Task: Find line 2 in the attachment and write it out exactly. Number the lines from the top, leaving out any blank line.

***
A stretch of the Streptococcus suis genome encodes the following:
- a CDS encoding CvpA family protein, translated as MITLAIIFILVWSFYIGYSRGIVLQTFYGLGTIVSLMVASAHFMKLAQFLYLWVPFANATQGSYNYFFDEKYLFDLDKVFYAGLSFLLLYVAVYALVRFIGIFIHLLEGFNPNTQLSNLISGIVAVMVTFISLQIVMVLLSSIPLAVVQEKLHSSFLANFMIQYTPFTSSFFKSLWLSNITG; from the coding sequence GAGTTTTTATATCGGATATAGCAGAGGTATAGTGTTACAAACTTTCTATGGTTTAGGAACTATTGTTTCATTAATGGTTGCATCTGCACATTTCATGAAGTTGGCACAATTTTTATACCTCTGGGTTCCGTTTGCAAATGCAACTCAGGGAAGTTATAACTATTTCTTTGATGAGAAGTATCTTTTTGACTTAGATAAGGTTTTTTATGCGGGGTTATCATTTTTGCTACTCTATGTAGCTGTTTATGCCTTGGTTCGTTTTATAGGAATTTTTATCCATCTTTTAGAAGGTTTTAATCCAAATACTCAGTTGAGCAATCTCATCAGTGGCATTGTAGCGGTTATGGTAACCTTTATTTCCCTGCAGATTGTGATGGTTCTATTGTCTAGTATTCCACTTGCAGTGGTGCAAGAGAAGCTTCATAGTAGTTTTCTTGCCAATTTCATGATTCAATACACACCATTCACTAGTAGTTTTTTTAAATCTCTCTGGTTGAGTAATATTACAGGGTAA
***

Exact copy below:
- a CDS encoding CvpA family protein, translated as MITLAIIFILVWSFYIGYSRGIVLQTFYGLGTIVSLMVASAHFMKLAQFLYLWVPFANATQGSYNYFFDEKYLFDLDKVFYAGLSFLLLYVAVYALVRFIGIFIHLLEGFNPNTQLSNLISGIVAVMVTFISLQIVMVLLSSIPLAVVQEKLHSSFLANFMIQYTPFTSSFFKSLWLSNITG; from the coding sequence GAGTTTTTATATCGGATATAGCAGAGGTATAGTGTTACAAACTTTCTATGGTTTAGGAACTATTGTTTCATTAATGGTTGCATCTGCACATTTCATGAAGTTGGCACAATTTTTATACCTCTGGGTTCCGTTTGCAAATGCAACTCAGGGAAGTTATAACTATTTCTTTGATGAGAAGTATCTTTTTGACTTAGATAAGGTTTTTTATGCGGGGTTATCATTTTTGCTACTCTATGTAGCTGTTTATGCCTTGGTTCGTTTTATAGGAATTTTTATCCATCTTTTAGAAGGTTTTAATCCAAATACTCAGTTGAGCAATCTCATCAGTGGCATTGTAGCGGTTATGGTAACCTTTATTTCCCTGCAGATTGTGATGGTTCTATTGTCTAGTATTCCACTTGCAGTGGTGCAAGAGAAGCTTCATAGTAGTTTTCTTGCCAATTTCATGATTCAATACACACCATTCACTAGTAGTTTTTTTAAATCTCTCTGGTTGAGTAATATTACAGGGTAA